I like stories with a smart protagonist and a smart antagonist, but there's a risk.
Recently, I had occasion to see The Bletchley Circle on Instant Netflix. The premise is that a quartet of female boffins, who used to break Nazi codes, have gone on to civilian lives, BUT one of them notices a pattern in the news of a series of murders.
And she gets the band back together to do some sleuthing.
I love working with smart people and I never worked with a smarter bunch than when I was part of the Puzzle Palace. So, the prospect of seeing these brainiacs in action was most appealing. I was even able to ignore the RELENTLESS ANTI-MALE SEXISM of the story. (The only males who aren't rapists, murderers or both in this story are father-figures representing the benevolent Socialist government.)
But what got me to write this down was an instance of something I saw that has been often repeated in stories with smart protagonists. Let's suppose you have Sherlock or his smarter brother Mycroft in a confrontation with a bad-guy, the hero can't do something stupid. The hero has to see what the reader sees before the reader sees it.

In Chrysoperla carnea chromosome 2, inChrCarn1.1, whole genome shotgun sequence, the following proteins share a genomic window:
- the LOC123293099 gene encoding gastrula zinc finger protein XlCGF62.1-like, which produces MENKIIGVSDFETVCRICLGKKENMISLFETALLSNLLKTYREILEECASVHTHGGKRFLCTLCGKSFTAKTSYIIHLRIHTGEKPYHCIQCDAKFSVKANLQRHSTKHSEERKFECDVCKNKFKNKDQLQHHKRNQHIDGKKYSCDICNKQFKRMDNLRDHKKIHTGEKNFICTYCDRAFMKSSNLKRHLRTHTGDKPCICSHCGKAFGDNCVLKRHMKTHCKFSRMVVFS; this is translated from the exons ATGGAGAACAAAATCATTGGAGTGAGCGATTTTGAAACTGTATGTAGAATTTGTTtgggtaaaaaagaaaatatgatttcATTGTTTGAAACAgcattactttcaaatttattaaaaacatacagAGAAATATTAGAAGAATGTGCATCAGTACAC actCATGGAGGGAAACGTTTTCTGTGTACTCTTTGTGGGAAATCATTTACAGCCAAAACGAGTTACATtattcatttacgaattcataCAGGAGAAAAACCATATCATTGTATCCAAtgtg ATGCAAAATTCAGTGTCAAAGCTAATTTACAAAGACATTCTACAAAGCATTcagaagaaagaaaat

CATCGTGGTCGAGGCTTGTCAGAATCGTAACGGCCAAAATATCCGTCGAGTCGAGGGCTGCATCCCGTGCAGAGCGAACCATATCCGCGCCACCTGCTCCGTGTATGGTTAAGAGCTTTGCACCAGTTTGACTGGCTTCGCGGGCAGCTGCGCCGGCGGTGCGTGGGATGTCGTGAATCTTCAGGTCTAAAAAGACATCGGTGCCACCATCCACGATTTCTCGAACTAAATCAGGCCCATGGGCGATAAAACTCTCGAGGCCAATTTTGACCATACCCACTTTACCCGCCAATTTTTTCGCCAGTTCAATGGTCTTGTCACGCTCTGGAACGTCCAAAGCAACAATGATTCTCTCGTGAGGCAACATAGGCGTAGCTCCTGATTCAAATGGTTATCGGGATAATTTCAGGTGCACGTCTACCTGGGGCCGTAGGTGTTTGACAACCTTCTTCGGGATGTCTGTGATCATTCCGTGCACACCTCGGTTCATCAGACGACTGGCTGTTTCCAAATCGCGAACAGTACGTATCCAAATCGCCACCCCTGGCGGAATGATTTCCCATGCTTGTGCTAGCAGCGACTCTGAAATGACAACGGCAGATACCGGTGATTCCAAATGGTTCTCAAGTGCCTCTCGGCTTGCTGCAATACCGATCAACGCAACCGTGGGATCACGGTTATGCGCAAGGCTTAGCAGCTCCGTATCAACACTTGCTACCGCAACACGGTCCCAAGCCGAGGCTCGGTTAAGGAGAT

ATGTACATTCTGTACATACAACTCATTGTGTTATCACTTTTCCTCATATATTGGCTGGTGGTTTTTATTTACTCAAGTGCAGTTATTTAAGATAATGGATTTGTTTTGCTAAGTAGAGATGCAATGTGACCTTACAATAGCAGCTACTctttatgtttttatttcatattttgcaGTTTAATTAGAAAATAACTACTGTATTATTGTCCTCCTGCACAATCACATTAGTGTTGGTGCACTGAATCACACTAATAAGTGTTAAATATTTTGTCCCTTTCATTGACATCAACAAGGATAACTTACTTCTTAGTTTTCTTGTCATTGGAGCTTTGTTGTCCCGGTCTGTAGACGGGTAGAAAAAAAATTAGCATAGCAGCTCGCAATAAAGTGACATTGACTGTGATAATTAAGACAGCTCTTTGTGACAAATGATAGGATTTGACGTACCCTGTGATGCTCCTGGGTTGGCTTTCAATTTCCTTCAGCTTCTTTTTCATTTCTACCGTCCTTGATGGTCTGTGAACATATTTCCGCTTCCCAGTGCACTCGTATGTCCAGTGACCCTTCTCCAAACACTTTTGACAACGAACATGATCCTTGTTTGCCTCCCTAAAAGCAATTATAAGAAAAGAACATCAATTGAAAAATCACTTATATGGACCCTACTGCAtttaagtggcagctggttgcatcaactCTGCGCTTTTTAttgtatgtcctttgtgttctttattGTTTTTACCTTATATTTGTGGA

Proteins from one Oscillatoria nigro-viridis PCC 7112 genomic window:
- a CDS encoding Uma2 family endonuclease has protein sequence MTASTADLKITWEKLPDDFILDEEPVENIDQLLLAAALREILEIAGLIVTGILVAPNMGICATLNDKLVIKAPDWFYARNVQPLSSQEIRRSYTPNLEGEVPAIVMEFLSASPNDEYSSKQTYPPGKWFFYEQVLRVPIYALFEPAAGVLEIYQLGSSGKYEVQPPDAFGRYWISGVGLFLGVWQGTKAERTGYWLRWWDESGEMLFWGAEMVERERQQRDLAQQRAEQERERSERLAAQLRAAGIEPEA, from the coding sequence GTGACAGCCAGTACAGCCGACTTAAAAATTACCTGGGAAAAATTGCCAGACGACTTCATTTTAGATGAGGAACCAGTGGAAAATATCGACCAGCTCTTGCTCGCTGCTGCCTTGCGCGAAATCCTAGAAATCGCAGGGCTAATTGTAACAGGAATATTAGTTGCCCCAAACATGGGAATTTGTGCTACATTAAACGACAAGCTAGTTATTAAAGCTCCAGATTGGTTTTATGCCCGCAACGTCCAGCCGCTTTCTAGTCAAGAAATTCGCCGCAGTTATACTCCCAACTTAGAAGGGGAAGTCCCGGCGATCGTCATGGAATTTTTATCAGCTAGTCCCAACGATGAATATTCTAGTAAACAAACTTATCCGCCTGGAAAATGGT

She's supposed to be smarter than you are. Smarter people don't take longer to figure out things than the audience. If you're going for the suspense thing where the audience feels jeopardy while the protagonist is blithely waltzing into danger, you've got to have a reason for it that's better than your super-genius didn't think of it. She could be setting a trap or she could have a gun in her purse aimed at his heart unbeknownst to the audience.
With normal-intelligence characters minds move at a pace where you can see them come to realizations. Low-intelligence characters are useful in villains because their violent impulses can be expressed unpredictably.
Though it is is tempting to make your characters super-intelligent, you have to be very smart to not write them doing something stupid when the story needs it.